After 40 years of coaching at the middle school, high school and collegiate levels, head golf coach Ed Bull retired on May 31.
Bull, who took control of the men’s and women’s golf programs in 2007, said it was time to move on to something new after being in the profession for so long.
“It’s a situation where I think that I’ve done all that I can do,” he said. “I’ve got other things that I would like to do … It’s time for me to do something else.”
Athletic director Bill Pettit said that Bull had made the department aware last month that he was going to retire, but he didn’t want the decision to be announced until after the awards banquet athletics holds every year. Pettit said he is happy that Bull will get a chance to take a break from coaching both the men’s and women’s golf teams.
“He was the first full-time (golf coach) and I thought he did a good job,” Pettit said. “He stayed within the rules of the NCAA and got kids that could come in here and be a good student-athlete, so I thought he did a good job of managing the program and I’m really excited that he’s got an opportunity to take a step back and rest a little bit.”
After playing football at Howard Payne University, where he was an All-Lone Star Conference player three years in a row, and a stint in the Canadian Football League, Bull started coaching in 1976 when he became the head track coach and assistant basketball coach at Farmersville High School.
Since then, he has coached everywhere from Highland Park to an international school for Americans in China.
Bull said one of the most challenging parts about coaching at UTD was trying to incorporate athletics into university life. He said there have been times when the support system for athletics didn’t function how it should have.
“We have people in the administration that come over and try to talk to us and tell us how to recruit,” he said. “It’s like, ‘You know, there’s a lot more to this.’… We need to understand that there’s a support agency and then there’s coaches.”
While Pettit said he understands that individuals can have problems with how the university handles the athletic program, he doesn’t think there is a problem with how the two cooperate.
“I think they do quite a bit,” he said. “Look at the other programs within the department and how successful they are … I think there’s enough here to be successful, but I can see where maybe he compares it to some other programs that have other resources that we’re not at yet.”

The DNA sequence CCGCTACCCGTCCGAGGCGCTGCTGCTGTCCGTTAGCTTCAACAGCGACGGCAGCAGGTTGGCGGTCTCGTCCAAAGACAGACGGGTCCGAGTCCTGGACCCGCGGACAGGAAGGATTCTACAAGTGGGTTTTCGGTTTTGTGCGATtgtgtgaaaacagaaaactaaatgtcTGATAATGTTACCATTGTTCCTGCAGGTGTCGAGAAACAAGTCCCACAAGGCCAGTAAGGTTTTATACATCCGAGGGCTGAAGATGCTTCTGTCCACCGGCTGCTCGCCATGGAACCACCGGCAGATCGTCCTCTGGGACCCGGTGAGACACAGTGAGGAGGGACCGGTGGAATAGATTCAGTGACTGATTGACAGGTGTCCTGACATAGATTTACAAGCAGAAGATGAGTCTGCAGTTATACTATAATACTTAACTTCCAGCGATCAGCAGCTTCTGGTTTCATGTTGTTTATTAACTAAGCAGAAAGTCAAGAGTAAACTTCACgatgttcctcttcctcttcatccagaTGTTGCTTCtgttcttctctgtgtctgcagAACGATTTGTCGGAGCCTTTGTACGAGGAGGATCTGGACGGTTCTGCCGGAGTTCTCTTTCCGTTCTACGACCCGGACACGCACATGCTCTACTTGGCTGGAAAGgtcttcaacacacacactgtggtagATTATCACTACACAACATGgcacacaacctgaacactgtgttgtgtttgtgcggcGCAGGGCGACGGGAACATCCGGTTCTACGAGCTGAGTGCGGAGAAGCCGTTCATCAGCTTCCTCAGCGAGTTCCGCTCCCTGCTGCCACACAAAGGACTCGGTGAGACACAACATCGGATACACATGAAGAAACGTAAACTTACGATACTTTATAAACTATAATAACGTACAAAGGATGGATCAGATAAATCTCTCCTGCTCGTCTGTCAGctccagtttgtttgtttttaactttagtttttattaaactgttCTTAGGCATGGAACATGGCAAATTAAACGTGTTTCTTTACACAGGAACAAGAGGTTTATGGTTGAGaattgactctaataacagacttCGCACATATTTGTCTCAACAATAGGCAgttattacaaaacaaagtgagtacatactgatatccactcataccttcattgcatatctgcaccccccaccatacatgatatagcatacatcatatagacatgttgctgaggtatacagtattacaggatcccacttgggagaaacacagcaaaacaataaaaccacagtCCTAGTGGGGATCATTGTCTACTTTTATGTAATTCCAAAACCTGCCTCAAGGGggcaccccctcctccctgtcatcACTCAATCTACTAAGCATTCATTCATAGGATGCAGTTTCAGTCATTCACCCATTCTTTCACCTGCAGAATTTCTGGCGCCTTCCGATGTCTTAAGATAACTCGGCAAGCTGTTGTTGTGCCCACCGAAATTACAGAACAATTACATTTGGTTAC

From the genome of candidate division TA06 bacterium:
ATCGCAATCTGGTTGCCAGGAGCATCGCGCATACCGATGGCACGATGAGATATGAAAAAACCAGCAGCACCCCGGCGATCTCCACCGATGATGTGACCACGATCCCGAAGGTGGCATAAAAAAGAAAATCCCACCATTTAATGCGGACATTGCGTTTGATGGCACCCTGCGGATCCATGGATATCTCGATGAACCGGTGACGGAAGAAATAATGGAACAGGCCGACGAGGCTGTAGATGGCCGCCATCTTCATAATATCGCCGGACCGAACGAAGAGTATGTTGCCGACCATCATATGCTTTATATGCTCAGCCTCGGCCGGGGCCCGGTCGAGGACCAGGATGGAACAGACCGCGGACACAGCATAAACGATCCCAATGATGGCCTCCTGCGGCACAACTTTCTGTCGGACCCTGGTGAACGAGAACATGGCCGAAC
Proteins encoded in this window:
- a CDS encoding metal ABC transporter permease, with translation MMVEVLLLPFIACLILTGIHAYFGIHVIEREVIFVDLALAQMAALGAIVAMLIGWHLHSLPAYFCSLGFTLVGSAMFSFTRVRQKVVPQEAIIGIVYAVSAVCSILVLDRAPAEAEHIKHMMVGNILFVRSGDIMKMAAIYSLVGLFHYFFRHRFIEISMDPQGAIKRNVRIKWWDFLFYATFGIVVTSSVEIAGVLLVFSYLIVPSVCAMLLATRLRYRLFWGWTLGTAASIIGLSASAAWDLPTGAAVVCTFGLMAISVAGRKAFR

Bull, who has taught high school courses in physics, chemistry, geology, biology, English, journalism and government, said he has plans to work in something involving environmental science.
He got hands-on experience working in this field when he went to help with relief efforts in the aftermath of Hurricane Katrina. He was sent to Long Beach, Miss., where the eye of the storm made landfall. Bull said the devastation there was unbelievable.
“There were houses right there by the coast,” he said. “Beach houses, nice, big, kind of open houses. They’re not there (anymore.) They were slabs.”
He said taking on projects like this that help other people is one of his main callings.
Even though the men’s golf team hasn’t made it to the NCAA tournament since 2003 and the women’s team has never made it, Bull said he sees potential in the group that will remain at UTD.
“I think the women have a really good shot,” he said. “The people that were recruited, when they come in, they’re going to be very helpful. The bad thing about it is, what we shot at conference and finished this year, when I first started that would have won conference. Now it’s just a different game.”
Now that the job is officially open, there will be a national search for a replacement for Bull. Pettit couldn’t comment on any leads into the search, but he said he is hopeful the department can find someone who can improve the program.
“Now we’ll be able to post (the job opening) and then go out and do a national search and see who we can find that will be able to continue to improve the program,” he said.
Even though he is leaving, Bull said he believes the program is in good hands and he will miss his interactions with the players and other coaches the most.
“If you do what we do, it’s a very finite set,” he said. “There’s not many people that do what we do…Because all of us are competitive and we’ve all been there and competed. How you get to that point is different. We all talk about it, we exchange ideas… It’s a comradeship.”